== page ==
Smuggled cell phones inside prisons are becoming an epidemic in the United States, particularly in California where eleven thousand cell phones were seized from prisoners last year. Cell phones have been used to arrange attacks and extortions, and while cell phone jammers have been touted as a solution, they have the less than useful side effect of also jamming official emergency communications.
While the situation is not nearly so extreme in the state of Utah, it is still a growing concern, as Steve Gehrke, a spokesman for the state’s Department of Corrections, told journalists on Monday. “When you get a cell phone in here, you don’t know the type of conversations that are occurring, you don’t know the type of security threats that are out there when someone is just using a cell phone that they got in through contraband or through ways that aren’t approved,” he says, adding that the state of Utah is still in a “Wait and see” holding position over what to do about what is a growing nationwide trend. Gehrke also addressed the suggestion of using cell phone jammers to deal with the problem, noting that “You don’t know how far the impact of that jamming system is… You’ve got to find a method that really works well to target exactly what you’re going for, but doesn’t have any collateral damage to the emergency communication devices”.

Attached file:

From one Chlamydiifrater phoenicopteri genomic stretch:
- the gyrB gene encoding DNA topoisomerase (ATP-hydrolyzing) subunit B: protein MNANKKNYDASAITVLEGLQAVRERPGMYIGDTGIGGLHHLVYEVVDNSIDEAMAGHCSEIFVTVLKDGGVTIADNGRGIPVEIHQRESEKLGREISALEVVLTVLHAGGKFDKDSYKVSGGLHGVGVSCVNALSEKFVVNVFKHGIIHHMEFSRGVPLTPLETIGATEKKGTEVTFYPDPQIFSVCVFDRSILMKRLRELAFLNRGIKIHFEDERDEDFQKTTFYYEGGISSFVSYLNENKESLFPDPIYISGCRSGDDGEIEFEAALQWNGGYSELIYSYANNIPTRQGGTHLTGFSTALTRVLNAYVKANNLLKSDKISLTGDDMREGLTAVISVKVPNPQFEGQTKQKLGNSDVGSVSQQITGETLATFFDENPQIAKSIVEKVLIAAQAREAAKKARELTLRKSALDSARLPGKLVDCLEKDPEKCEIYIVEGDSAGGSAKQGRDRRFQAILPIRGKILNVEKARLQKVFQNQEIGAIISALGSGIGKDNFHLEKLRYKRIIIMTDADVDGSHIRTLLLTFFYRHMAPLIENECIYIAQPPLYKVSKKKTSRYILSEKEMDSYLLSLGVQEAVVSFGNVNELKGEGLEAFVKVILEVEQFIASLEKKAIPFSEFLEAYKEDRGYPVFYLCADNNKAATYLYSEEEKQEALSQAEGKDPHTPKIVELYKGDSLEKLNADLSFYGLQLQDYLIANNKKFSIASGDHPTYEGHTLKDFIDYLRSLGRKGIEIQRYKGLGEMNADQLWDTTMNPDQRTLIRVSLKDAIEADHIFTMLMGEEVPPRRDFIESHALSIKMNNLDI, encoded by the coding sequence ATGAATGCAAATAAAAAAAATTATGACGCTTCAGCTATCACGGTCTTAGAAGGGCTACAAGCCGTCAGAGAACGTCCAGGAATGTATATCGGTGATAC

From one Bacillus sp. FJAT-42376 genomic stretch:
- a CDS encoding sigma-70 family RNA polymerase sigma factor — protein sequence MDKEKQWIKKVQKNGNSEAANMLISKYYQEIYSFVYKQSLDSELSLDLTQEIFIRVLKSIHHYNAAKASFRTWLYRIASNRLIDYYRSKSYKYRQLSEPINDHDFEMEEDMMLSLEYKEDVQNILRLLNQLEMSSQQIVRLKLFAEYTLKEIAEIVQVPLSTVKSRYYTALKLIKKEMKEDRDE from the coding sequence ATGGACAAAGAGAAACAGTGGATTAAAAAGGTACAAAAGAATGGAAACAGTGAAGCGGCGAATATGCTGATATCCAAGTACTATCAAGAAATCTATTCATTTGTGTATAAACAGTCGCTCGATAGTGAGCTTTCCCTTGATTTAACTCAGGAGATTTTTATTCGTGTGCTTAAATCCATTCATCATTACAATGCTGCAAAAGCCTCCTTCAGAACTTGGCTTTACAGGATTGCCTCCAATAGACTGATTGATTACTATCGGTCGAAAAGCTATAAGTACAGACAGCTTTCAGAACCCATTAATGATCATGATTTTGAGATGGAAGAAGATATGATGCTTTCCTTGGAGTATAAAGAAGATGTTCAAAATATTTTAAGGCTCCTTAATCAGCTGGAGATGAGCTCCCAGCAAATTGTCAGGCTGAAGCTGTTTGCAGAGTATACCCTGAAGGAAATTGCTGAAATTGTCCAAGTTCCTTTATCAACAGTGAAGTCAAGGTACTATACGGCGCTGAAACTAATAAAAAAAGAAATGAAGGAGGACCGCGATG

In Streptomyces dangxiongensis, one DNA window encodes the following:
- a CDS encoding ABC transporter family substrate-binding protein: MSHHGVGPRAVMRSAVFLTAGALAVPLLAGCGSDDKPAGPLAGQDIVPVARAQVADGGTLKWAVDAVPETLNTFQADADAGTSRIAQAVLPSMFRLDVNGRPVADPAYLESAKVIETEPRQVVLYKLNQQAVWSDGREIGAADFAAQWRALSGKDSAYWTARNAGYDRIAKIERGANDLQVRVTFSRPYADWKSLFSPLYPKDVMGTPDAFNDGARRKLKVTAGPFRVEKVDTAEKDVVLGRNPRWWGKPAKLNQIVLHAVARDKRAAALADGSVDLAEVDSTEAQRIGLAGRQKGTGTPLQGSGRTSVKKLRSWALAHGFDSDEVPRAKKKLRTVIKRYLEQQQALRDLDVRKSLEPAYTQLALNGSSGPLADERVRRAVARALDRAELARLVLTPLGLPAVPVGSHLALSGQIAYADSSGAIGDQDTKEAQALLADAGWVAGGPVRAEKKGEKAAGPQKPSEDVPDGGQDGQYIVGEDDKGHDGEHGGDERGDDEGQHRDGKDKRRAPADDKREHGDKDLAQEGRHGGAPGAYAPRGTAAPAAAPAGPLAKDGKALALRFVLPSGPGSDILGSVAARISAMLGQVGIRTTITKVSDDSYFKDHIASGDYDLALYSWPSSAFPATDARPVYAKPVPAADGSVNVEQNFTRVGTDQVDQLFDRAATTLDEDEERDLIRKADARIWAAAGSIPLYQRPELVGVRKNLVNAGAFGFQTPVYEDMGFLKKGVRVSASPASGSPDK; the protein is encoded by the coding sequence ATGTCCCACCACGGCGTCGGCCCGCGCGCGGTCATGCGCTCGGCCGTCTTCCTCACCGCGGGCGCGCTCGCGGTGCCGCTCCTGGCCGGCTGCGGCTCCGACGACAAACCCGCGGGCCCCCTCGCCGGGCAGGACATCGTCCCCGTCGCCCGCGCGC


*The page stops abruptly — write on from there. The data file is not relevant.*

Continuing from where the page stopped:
One possible solution is a “managed access” system that has just been tried out in Mississippi, which can actually detect and then block specific unauthorized cellular signals. The cost, however, is the snag – around one million per dollars per prison.